Originally: Hundreds rally during funeral
PORT-AU-PRINCE — Swooning and falling to their knees and chanting slogans condemning both the police and President Jean-Bertrand Aristide, hundreds of mourners Wednesday made their way to a cemetery with the bodies of three brothers allegedly executed by police last month.
”Three bodies, one mother!” shouted the marchers, sweating in their heavy white or black suits and dresses as they marched to the capital’s National Cemetery under a hot tropical sun.
‘I’m taking my sons to the National Palace to show Aristide their bodies! Down with Aristide! I’ll yell `Down!’ until they kill me, I don’t care!” shouted Antoine Philippe, a driver and father of Andy, 20; Angelo, 22, and adopted son Vladimir Sanon, 21, as he walked in front of the three hearses.
During the night of Dec. 7, Philippe’s sons were taken from their Carrefour home, on the outskirts of the capital, by heavily armed masked men wearing police uniforms, the family said. The next morning they were found dead, with bullet wounds in their heads, at the State University Hospital morgue. A Dec. 20 police report named three police officers as ”principal suspects” and implicated Carrefour Chief Josepha Civil.
Civil was removed from his post but neither he nor any other officer has been arrested, police and human rights groups said. Police Inspector General Serge Simon said a second investigation being carried out by the internal affairs department is still in process.
The Haitian police have repeatedly been criticized for summary executions, beatings and tortures. During a presentation at the Organization of American States headquarters in Washington last fall, Haitian human rights representatives reported 38 cases of ”police brutality” during the first six months of 2002 alone.
Last month, a Miami woman filed a complaint before the Inter-American Commission on Human Rights, alleging she was hurt by police in her family’s Petionville home in July 2000. Uniformed men entered, demanded money and jewelry, then tortured Marie Carmel Moise Bley for two hours, the complaint says.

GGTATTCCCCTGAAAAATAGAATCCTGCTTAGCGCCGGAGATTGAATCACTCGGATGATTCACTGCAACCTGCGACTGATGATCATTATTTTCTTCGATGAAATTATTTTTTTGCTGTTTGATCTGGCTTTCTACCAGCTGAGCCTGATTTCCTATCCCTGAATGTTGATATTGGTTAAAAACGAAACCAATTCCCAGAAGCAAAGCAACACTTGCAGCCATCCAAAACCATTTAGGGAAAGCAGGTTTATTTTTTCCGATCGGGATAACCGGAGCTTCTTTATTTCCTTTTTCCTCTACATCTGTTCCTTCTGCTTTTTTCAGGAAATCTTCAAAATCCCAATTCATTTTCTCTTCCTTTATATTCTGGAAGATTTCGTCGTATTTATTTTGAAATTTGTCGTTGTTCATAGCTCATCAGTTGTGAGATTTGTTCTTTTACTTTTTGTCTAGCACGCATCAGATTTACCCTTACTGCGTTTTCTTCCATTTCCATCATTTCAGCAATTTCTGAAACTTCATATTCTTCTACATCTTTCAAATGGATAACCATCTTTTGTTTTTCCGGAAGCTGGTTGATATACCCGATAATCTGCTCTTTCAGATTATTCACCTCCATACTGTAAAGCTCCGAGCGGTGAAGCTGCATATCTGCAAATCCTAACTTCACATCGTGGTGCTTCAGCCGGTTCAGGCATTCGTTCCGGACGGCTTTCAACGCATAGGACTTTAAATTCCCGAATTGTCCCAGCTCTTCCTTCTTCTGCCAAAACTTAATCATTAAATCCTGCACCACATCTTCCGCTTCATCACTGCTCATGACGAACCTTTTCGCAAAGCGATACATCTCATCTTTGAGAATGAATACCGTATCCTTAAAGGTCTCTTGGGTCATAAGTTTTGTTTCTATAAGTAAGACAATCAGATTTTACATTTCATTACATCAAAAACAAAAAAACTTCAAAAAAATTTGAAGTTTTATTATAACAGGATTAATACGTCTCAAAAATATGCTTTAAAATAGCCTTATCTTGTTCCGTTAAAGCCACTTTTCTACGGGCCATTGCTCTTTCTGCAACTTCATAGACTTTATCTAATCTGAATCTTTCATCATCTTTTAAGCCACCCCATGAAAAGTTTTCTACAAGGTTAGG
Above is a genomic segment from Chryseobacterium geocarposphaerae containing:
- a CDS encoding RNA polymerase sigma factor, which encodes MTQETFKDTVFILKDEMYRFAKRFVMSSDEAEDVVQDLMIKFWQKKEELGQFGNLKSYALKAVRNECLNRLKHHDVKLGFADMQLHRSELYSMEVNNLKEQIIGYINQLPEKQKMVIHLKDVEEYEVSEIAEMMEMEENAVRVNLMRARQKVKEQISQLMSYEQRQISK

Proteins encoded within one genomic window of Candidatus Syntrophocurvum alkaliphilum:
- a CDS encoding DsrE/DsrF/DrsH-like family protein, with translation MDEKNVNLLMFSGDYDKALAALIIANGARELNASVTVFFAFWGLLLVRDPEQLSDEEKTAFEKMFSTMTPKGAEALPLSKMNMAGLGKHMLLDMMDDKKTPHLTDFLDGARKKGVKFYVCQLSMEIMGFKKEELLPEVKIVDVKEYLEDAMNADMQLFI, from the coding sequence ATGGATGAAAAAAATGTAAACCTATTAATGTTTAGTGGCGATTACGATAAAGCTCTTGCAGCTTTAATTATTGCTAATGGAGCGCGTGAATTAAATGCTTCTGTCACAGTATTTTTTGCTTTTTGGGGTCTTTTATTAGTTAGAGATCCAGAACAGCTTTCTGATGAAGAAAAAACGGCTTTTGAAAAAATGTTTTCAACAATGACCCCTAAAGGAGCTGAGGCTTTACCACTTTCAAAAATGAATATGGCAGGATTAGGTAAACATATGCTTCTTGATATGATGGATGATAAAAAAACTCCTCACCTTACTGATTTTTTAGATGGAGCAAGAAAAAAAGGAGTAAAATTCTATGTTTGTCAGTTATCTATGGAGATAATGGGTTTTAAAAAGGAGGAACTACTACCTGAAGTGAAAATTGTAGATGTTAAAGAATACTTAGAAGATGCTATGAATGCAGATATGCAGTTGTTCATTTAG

Bley, a journalist then trying to revive a magazine targeted at Miami’s Caribbean community, was burned with a hot iron to the point that she passed out.
She filed a complaint in Haitian courts, but it went nowhere, said her attorney, Pedro Martinez-Fraga of Greenberg Traurig.
More recently, the National Coalition for Haitian Rights (NCHR) has investigated the beatings and burnings of victims as young as 12 inside police headquarters.
This week, Viola Robert, the mother of the three victims remembered Wednesday, blamed the police for her sons’ deaths.
”The police are the authors. That’s why they don’t arrest them,” Robert said, during an interview on Tuesday. She has been in hiding since mid-December when she began to receive violent threats.
”I want justice, but I don’t think I will get justice. Aristide won’t give us justice. A lot of us don’t believe in him anymore,” she said, even though she bears a scar where she was bitten when she defended Aristide to a woman who supported the 1991 coup d’etat against him.
”The police have failed in their mission,” said NCHR’s Marie Yolene Gilles. “Rather than protecting citizens, they are eliminating them.”
At Wednesday’s funeral, Gilles read a statement condemning police as ”assassins” and ”thugs” and lambasting state authorities for refusing to authorize autopsies of the three young men until last week.
”What kind of society is this!?” she said.
”The Haitian people are thirsty for justice! The Haitian people want another kind of society!” said Rev. Max Dominique during his funeral address.
Dominique, one of four priests who celebrated the Mass, used to march side by side with Aristide in anti-army protests in the 1980s, but on Wednesday he did not mince words, accusing Aristide’s government of human rights abuses.
”The police special squads remind us of the death squads of the 1960s!” he said. “It makes us remember the death squads of the coup d’etat!”
Herald staff writer Marika Lynch contributed to this report